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World Mag > WM Winter 2018 Special edition 100 Years of Romania December 1st > Tae Lee Interview

Tae Lee Interview

Tae Lee is a truly international Third Culture Kid, having traveled and lived in multiple countries before coming to Romania with his family to spend his final three years of high school at AISB.

Tae Lee - Class of 1999
Tae Lee - Class of 1999

Tae Lee is a truly international Third Culture Kid, having traveled and lived in multiple countries before coming to Romania with his family to spend his final three years of high school at AISB. Lee’s personal and professional experiences are just as diverse, having spent time as an Air Force interpretation officer, professional boxer, advertisement executive, and investment banker before becoming a lawyer. His time at AISB exhibits the evolution of the school, the long-term impact of being a Vampire, and reminds us that then or now, a sports trophy is a sought after accomplishment worth the effort! 

 

WM: How did you find yourself in Romania at AISB? What is one of your fondest memories of your time there? 
 

TL: My family came to Romania during its tumultuous times, when the communist regime had just collapsed and the doors were beginning to open for many foreign internationals. My father was a diplomat for South Korea, so the entire family came over. Before Romania, we had lived in Morocco, Senegal, and Belgium. 
 

AISB was still called ASB (American School of Bucharest) at the time. The campus was much smaller, as we used an old mansion on Dorobanti Street, with no more than 15 kids in each grade. You heard it right, 15 kids in each grade! ASB still had grades K – 12th, but it was a small community. With so few kids in each class, students were a tightly knit bunch. We got along with the teachers as well, except for a few days after report cards were sent out!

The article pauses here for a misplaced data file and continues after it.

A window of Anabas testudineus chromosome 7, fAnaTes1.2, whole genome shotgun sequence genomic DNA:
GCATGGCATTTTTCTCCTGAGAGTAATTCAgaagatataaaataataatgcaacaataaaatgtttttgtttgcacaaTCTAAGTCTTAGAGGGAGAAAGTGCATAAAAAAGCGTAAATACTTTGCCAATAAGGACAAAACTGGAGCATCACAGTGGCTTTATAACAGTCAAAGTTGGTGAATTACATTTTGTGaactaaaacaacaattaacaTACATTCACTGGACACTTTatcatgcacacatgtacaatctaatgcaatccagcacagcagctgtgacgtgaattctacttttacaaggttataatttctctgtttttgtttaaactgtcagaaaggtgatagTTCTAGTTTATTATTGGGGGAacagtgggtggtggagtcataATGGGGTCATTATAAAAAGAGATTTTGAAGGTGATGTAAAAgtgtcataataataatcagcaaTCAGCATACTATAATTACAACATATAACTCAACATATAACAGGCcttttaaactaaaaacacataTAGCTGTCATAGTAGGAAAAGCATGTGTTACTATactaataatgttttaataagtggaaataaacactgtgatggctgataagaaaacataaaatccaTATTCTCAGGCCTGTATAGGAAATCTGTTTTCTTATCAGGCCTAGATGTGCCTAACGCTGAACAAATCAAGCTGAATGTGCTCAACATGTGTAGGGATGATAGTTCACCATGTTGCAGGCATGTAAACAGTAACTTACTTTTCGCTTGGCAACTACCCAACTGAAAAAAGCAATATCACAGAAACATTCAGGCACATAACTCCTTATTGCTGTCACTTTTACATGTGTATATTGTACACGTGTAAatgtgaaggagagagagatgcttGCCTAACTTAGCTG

One of my fondest memories at the school was during my junior year, when KFC first opened in Bucharest. Until then McDonald’s was the only way that the kids could stuff themselves with the not-so-healthy fast food. Ever so hungry, I decided to skip class, hop over the closed fence and got my hands on those golden drumsticks. The chicken was ‘finger lickin’ good.’ The aftermath when I got caught by the teachers? Not so good. 

 

WM: How did your education contribute to your profession as a lawyer? What did you learn as an international student at AISB that has been valuable to you in your life and career? 
 

TL: ‘International’ has always been a key word to describe me. In every personal statement, essay, or job application, this word has always been a staple. Because of its unmatched diversity, AISB has allowed me to open my eyes to international perspectives. Just by virtue of being surrounded by so many students with different cultural backgrounds, I have broadened my perspectives in life. 

During my years, with a relatively small student body, AISB has made it a mission to delegate significant responsibilities to students. Students were assigned to key positions in student governments, fundraising opportunities, and cultural events. The precocious experience has always helped me navigate through college, military, law school, and now my legal career. 

 

WM: What motivated you to pursue a law degree? 
 

TL: I grew up watching legal thriller movies (A Few Good Men; The Pelican Brief) and reading John Grisham novels. 

I have always been interested in the profession, which has existed throughout history. Why did mankind always need someone with legal knowledge to represent them? Why did so many political leaders have a law degree? That was always fascinating to me.